Obama on trade: An in-depth look

About a month ago, while the candidates were spending lots of time in Texas and Ohio, the economics blogosphere and press discussed Barack Obama’s views on trade liberalisation. Unfortunately, most of the analysis relied on inferring Obama’s views from his choice of economic advisers or legislative proposals. Moreover, political speeches tend to be short on details.

But there is one place where Obama has laid out his views on trade in detail: his 2006 book The Audacity of Hope. I haven’t seen anyone in the trade blogosphere take a serious look at it. On pages 172-176 (paperback edition), Obama writes:

CAFTA. Viewed in isolation, the agreement posed little threat to American workers — the combined economies of the Central American countries involved were roughly the same as that of New Haven, Connecticut… There were some problems with the agreement, but overall, CAFTA was probably a net plus for the US economy…

stronger labor protections… improved environmental standards… stronger protections for US intellectual property… Like most Democrats, I strongly support all these things. And yet, I felt obliged to say to the union reps that none of those measures would change the underlying realities of globalization… [T]hey won’t eliminate the enormous gap in hourly wages between US workers and workers in Honduras, Indonesia, Mozambique, or Bangladesh, countries where work in a dirty factory or overheated sweatshop is often considered a step up on the economic ladder…

And my union brothers and sisters would nod and say that they were interested in talking to me about my ideas — but in the meantime, could they mark me as a ‘no’ vote on CAFTA?…

As the pace of globalization has picked up, though, it’s not just unions that are worrying about the long-term prospects for US workers. Economists have noted that throughout the world — including China and India — it seems to take more economic growth each year to produce the same number of jobs, a consequence of ever-increasing automation and higher productivity…

We can try to slow globalization, but we can’t stop it. The US economy is now so integrated with the rest of the world, and digital commerce so widespread, that it’s hard to even imagine, much less enforce, an effective regime of protectionism. A tariff on imported steel may give temporary relief to US steel producers, but it will make every US manufacturer that uses steel in its products less competitive on the world market…

I told the President that I believed in the benefits of trade… But I said that resistance to CAFTA had less to do with the specifics of the agreement and more to do with the growing insecurities the American worker. Unless we found strategies to allay those fears, and sent a strong signal to American workers that the federal government was on their side, protectionist sentiment would only grow…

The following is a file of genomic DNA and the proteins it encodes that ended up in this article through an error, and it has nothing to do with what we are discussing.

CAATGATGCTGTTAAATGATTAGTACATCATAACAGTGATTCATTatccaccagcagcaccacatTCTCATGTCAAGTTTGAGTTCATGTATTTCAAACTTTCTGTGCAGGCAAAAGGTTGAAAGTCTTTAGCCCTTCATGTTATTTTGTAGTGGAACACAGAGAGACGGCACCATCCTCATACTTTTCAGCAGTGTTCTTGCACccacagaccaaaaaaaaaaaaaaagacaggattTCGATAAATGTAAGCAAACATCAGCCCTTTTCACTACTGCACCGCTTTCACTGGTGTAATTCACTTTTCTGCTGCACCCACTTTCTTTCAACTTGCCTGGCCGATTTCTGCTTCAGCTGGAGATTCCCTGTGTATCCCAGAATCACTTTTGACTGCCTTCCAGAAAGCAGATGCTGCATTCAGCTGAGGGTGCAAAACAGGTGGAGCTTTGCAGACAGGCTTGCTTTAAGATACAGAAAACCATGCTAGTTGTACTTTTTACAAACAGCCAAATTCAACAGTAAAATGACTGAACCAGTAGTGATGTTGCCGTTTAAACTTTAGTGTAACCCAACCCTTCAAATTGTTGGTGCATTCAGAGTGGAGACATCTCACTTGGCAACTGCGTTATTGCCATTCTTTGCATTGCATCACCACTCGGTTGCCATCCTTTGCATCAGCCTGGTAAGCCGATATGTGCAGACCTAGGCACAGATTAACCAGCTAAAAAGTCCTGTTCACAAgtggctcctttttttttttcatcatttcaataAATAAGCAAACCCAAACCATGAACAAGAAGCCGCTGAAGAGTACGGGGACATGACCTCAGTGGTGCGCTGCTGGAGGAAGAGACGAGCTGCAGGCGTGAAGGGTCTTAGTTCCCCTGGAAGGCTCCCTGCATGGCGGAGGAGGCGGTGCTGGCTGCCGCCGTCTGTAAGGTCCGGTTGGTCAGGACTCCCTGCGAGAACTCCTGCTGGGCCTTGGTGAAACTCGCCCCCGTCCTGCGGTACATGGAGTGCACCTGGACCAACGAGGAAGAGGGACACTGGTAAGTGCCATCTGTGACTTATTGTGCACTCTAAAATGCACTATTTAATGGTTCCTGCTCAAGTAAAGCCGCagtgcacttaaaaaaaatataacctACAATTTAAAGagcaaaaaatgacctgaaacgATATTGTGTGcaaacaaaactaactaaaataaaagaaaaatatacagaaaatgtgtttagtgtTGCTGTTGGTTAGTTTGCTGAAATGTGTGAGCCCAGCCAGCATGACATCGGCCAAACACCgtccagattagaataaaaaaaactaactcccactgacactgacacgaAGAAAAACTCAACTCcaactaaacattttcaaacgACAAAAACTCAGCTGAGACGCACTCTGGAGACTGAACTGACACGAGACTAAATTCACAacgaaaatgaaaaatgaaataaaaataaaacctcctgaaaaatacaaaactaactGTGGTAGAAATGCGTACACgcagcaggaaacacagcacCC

I ended up voting against CAFTA… My vote gave me no satisfaction, but I felt it was the only way to register a protest against what I considered to be the White House’s inattention to the losers from free trade.

I think we learn more from these pages than by other attempts to read Obama’s mind.

1. Obama is not a protectionist. Obama clearly understands the benefits of globalisation and the infeasibility of economic isolation. While he may not favor liberalisation at high speed, he would still infuriate real protectionists like Lou Dobbs.

2. Obama understands public opinion on trade. Obama realises that popular concerns about economic insecurity and income inequality are projected onto trade, even when trade itself is not the primary cause of such disruptions. This accords with the basic message you’d find from a pro-trade shop like the Peterson Institute.

3. Obama is a politician. In the end, Obama voted against a policy that he thought would be a net plus in order to signal his political commitments.

4. Obama is a politician. These days, Obama’s campaign website says that the candidate “will use trade agreements to spread good labor and environmental standards around the world and stand firm against agreements like the Central American Free Trade Agreement that fail to live up to those important benchmarks.” So much for “no satisfaction.”

5. Obama is not an economist. Expressing concern about productivity gains — “it seems to take more economic growth each year to produce the same number of jobs” — exactly inverts the view of economists, who see output and not input as desirable. This is an age-old fallacy.

Barack Obama’s views on trade are far from “reactionary, populist, xenophobic and just plain silly.” But they don’t inspire great confidence either.

1 thought on “Obama on trade: An in-depth look

  1. The Custom-House

    Obama Explains His Position on Trade to the AFL-CIO

    Obama addressed an AFL-CIO audience on a wide range of topics, including trade, on April 2 (Obama’s Remarks to the AFL-CIO). Here’s what he had to say:

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